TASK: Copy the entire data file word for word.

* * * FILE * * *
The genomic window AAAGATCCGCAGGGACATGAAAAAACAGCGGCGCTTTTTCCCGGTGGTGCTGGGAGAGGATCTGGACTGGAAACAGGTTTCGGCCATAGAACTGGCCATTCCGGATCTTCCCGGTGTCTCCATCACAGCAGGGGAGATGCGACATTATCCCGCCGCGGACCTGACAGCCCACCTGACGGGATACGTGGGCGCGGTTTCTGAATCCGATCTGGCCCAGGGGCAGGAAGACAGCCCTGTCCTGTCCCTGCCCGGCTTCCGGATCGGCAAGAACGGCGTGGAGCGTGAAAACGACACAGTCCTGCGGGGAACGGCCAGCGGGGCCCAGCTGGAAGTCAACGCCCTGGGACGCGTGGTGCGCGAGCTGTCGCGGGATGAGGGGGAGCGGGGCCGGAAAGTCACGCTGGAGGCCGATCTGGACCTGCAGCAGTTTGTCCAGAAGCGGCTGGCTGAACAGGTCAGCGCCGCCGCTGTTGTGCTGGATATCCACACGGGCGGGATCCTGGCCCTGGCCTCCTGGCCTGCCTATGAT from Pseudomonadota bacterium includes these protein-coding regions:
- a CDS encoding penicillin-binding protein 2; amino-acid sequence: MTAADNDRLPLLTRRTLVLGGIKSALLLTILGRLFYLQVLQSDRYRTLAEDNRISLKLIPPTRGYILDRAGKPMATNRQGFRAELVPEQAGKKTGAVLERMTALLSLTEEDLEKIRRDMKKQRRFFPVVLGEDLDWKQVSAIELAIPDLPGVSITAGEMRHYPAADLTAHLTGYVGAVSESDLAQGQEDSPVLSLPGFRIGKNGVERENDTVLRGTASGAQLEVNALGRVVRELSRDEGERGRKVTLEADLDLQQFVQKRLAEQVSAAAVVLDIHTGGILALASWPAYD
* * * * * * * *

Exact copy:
The genomic window AAAGATCCGCAGGGACATGAAAAAACAGCGGCGCTTTTTCCCGGTGGTGCTGGGAGAGGATCTGGACTGGAAACAGGTTTCGGCCATAGAACTGGCCATTCCGGATCTTCCCGGTGTCTCCATCACAGCAGGGGAGATGCGACATTATCCCGCCGCGGACCTGACAGCCCACCTGACGGGATACGTGGGCGCGGTTTCTGAATCCGATCTGGCCCAGGGGCAGGAAGACAGCCCTGTCCTGTCCCTGCCCGGCTTCCGGATCGGCAAGAACGGCGTGGAGCGTGAAAACGACACAGTCCTGCGGGGAACGGCCAGCGGGGCCCAGCTGGAAGTCAACGCCCTGGGACGCGTGGTGCGCGAGCTGTCGCGGGATGAGGGGGAGCGGGGCCGGAAAGTCACGCTGGAGGCCGATCTGGACCTGCAGCAGTTTGTCCAGAAGCGGCTGGCTGAACAGGTCAGCGCCGCCGCTGTTGTGCTGGATATCCACACGGGCGGGATCCTGGCCCTGGCCTCCTGGCCTGCCTATGAT from Pseudomonadota bacterium includes these protein-coding regions:
- a CDS encoding penicillin-binding protein 2; amino-acid sequence: MTAADNDRLPLLTRRTLVLGGIKSALLLTILGRLFYLQVLQSDRYRTLAEDNRISLKLIPPTRGYILDRAGKPMATNRQGFRAELVPEQAGKKTGAVLERMTALLSLTEEDLEKIRRDMKKQRRFFPVVLGEDLDWKQVSAIELAIPDLPGVSITAGEMRHYPAADLTAHLTGYVGAVSESDLAQGQEDSPVLSLPGFRIGKNGVERENDTVLRGTASGAQLEVNALGRVVRELSRDEGERGRKVTLEADLDLQQFVQKRLAEQVSAAAVVLDIHTGGILALASWPAYD